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Haematologica. 2017 Oct;102(10):1683-1690. doi: 10.3324/haematol.2017.169862. Epub 2017 Jul 27.

Incidence and outcome of acquired aplastic anemia: real-world data from patients diagnosed in Sweden from 2000-2011.

Author information

1
Section of Hematology and Coagulation, Sahlgrenska University Hospital, Gothenburg, Sweden krista.vaht@vgregion.se.
2
Sahlgrenska Academy at Gothenburg University, Sweden.
3
Department of Pediatrics, The Queen Silvia Children's Hospital, Sahlgrenska University Hospital, Umeå, Sweden.
4
Department of Hematology, Uppsala University Hospital, Umeå, Sweden.
5
Department of Hematology, Cancer Centre, University Hospital, Umeå, Sweden.
6
Department of Hematology, Skåne University Hospital, Lund University, Stockholm, Sweden.
7
Department of Hematology, Linköping University Hospital, Stockholm, Sweden.
8
Section of Hematology Department of Medicine, Faculty of Medicine and Health, Örebro University, Stockholm, Sweden.
9
Astrid Lindgren Children's Hospital, Karolinska University Hospital, Stockholm, Sweden.
10
Centre of allogeneic stem cell transplantation (CAST), Karolinska University Hospital Huddinge, Stockholm, Sweden.
11
Section of Hematology and Coagulation, Sahlgrenska University Hospital, Gothenburg, Sweden.
12
South Älvsborg Hospital Borås, Sweden.

Abstract

A plastic anemia is a rare life-threatening disease. However, since the introduction of immunosuppressive therapy and allogeneic stem cell transplantation, the outcome has improved considerably, and the 5-year survival is reported to be 70-80% in selected patient cohorts. Yet, contemporary population-based data on incidence and survival are lacking. We performed a national retrospective study to determine the incidence, treatment, and survival of patients with aplastic anemia diagnosed in Sweden from 2000-2011. Patients were included via the National Patient Registry, and diagnosed according to the Camitta criteria. In total, 257 confirmed cases were identified, with an overall incidence of 2.35 (95% CI: 2.06-2.64) cases per million inhabitants per year. Median age was 60 years (range: 2-92), and median follow up was 76 (0-193) months. Primary treatments included immunosuppressive therapy (63%), allogenic stem cell transplantation (10%), or single-agent cyclosporine/no specific therapy (27%). The 5-year survival was 90.7% in patients aged 0-18 years, 90.5% in patients aged 19-39 years, 70.7% in patients aged 40-59 years, and 38.1% in patients aged ≥60 years. Multivariate analysis showed that age (both 40-59 and ≥60 age groups), very severe aplastic anemia and single-agent cyclosporine/no specific therapy were independent risk factors for inferior survival. In conclusion, younger aplastic anemia patients experience a very good long-term survival, while that of patients ≥60 years in particular remains poor. Apparently, the challenge today is to improve the management of older aplastic anemia patients, and prospective studies to address this medical need are warranted.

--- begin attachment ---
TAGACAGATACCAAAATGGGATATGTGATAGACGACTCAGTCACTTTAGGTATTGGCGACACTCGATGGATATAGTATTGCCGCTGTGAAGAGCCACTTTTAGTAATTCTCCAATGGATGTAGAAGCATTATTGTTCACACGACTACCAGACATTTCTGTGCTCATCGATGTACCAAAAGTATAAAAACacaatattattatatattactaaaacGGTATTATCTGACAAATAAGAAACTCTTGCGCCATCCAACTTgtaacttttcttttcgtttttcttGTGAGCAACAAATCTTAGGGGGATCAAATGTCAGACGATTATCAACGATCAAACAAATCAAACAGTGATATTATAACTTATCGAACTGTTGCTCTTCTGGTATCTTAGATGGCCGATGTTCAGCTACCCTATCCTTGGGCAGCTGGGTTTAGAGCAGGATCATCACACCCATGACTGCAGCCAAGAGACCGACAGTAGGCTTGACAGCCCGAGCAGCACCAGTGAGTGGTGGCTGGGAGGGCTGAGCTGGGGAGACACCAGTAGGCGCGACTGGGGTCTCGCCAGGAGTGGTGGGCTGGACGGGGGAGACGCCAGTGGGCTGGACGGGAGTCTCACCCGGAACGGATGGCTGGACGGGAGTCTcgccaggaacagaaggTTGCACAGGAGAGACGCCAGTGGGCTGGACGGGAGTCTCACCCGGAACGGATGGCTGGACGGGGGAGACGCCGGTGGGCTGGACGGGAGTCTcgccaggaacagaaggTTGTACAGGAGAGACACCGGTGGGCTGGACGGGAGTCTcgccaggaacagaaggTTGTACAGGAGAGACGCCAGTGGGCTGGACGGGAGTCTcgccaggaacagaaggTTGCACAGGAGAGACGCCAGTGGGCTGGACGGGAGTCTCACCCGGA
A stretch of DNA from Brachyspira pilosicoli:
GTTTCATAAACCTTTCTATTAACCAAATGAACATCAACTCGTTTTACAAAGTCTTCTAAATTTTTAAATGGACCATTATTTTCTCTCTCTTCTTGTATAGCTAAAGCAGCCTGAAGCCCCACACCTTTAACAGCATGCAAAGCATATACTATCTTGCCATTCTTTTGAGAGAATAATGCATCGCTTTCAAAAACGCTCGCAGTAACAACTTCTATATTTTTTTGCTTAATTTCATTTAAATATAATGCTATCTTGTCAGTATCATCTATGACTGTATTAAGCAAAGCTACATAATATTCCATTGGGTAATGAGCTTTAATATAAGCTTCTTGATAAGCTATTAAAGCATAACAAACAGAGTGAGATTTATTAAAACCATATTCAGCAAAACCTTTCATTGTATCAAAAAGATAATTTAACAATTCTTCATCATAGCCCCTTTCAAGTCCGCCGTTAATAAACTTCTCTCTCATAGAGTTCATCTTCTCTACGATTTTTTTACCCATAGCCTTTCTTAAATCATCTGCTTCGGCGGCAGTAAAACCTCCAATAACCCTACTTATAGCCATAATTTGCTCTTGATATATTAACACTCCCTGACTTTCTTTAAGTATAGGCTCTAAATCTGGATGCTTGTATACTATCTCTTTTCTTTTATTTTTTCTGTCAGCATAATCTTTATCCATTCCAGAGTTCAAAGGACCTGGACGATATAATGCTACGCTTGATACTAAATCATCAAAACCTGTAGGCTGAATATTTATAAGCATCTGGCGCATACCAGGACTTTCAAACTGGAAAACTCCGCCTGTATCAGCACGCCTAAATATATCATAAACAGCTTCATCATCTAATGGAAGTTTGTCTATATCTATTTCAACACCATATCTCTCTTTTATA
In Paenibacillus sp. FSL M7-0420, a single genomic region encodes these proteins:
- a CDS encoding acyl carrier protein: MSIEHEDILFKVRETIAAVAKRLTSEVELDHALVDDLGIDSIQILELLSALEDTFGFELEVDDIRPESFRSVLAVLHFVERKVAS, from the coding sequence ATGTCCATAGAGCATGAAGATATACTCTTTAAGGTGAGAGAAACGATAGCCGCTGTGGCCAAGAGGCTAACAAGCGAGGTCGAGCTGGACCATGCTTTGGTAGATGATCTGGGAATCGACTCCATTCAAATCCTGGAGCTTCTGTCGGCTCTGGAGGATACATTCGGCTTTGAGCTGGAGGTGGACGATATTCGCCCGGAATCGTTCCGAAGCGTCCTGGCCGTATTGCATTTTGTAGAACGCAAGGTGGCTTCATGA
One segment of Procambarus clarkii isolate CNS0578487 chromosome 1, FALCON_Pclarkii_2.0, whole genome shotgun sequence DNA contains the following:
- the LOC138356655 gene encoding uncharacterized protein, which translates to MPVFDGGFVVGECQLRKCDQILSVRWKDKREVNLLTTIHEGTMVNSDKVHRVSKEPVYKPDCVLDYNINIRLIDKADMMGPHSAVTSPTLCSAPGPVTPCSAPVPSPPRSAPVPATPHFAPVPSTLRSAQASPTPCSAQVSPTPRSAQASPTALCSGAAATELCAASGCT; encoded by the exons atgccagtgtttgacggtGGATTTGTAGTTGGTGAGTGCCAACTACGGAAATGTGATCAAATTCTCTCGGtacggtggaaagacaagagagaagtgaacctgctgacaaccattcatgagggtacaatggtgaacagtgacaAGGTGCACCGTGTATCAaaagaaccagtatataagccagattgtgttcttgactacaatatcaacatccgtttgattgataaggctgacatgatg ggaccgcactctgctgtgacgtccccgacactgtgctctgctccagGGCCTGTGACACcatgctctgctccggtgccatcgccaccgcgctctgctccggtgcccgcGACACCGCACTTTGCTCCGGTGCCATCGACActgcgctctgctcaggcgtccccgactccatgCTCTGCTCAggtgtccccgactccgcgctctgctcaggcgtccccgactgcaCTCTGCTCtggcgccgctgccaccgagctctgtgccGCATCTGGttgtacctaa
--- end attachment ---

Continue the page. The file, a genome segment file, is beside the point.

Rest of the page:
PMID:
28751565
PMCID:
PMC5622852
DOI:
10.3324/haematol.2017.169862
[Indexed for MEDLINE]
Free PMC Article

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